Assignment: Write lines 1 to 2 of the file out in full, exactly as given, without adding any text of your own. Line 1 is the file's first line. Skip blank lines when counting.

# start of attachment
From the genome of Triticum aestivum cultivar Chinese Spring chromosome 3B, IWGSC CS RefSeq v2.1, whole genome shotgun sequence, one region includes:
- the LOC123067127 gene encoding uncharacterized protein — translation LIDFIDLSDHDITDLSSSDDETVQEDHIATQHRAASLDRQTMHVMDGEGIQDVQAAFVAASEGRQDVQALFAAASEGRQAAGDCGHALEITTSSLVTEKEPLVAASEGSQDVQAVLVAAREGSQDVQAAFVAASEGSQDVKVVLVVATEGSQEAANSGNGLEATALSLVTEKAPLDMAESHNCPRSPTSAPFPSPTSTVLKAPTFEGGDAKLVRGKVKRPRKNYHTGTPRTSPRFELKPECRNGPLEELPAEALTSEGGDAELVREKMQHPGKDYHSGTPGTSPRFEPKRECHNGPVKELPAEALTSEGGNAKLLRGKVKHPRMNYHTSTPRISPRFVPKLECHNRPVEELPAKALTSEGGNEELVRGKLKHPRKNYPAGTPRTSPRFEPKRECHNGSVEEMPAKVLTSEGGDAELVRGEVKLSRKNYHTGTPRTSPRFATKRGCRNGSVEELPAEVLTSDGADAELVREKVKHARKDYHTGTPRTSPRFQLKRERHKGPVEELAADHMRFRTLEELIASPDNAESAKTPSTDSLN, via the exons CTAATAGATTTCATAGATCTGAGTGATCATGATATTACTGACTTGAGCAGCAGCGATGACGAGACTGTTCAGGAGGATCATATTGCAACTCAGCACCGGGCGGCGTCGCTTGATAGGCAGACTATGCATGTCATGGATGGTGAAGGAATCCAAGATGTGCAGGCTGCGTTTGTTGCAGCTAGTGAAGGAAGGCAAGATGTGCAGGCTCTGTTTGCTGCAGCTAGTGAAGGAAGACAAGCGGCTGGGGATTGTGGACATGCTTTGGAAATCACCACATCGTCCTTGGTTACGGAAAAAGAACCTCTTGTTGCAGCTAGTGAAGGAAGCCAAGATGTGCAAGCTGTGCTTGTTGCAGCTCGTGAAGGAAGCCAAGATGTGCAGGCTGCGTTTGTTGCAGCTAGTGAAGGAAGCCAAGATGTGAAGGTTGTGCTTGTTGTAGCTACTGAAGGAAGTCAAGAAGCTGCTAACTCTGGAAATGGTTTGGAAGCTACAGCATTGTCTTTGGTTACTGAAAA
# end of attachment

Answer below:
From the genome of Triticum aestivum cultivar Chinese Spring chromosome 3B, IWGSC CS RefSeq v2.1, whole genome shotgun sequence, one region includes:
- the LOC123067127 gene encoding uncharacterized protein — translation LIDFIDLSDHDITDLSSSDDETVQEDHIATQHRAASLDRQTMHVMDGEGIQDVQAAFVAASEGRQDVQALFAAASEGRQAAGDCGHALEITTSSLVTEKEPLVAASEGSQDVQAVLVAAREGSQDVQAAFVAASEGSQDVKVVLVVATEGSQEAANSGNGLEATALSLVTEKAPLDMAESHNCPRSPTSAPFPSPTSTVLKAPTFEGGDAKLVRGKVKRPRKNYHTGTPRTSPRFELKPECRNGPLEELPAEALTSEGGDAELVREKMQHPGKDYHSGTPGTSPRFEPKRECHNGPVKELPAEALTSEGGNAKLLRGKVKHPRMNYHTSTPRISPRFVPKLECHNRPVEELPAKALTSEGGNEELVRGKLKHPRKNYPAGTPRTSPRFEPKRECHNGSVEEMPAKVLTSEGGDAELVRGEVKLSRKNYHTGTPRTSPRFATKRGCRNGSVEELPAEVLTSDGADAELVREKVKHARKDYHTGTPRTSPRFQLKRERHKGPVEELAADHMRFRTLEELIASPDNAESAKTPSTDSLN, via the exons CTAATAGATTTCATAGATCTGAGTGATCATGATATTACTGACTTGAGCAGCAGCGATGACGAGACTGTTCAGGAGGATCATATTGCAACTCAGCACCGGGCGGCGTCGCTTGATAGGCAGACTATGCATGTCATGGATGGTGAAGGAATCCAAGATGTGCAGGCTGCGTTTGTTGCAGCTAGTGAAGGAAGGCAAGATGTGCAGGCTCTGTTTGCTGCAGCTAGTGAAGGAAGACAAGCGGCTGGGGATTGTGGACATGCTTTGGAAATCACCACATCGTCCTTGGTTACGGAAAAAGAACCTCTTGTTGCAGCTAGTGAAGGAAGCCAAGATGTGCAAGCTGTGCTTGTTGCAGCTCGTGAAGGAAGCCAAGATGTGCAGGCTGCGTTTGTTGCAGCTAGTGAAGGAAGCCAAGATGTGAAGGTTGTGCTTGTTGTAGCTACTGAAGGAAGTCAAGAAGCTGCTAACTCTGGAAATGGTTTGGAAGCTACAGCATTGTCTTTGGTTACTGAAAA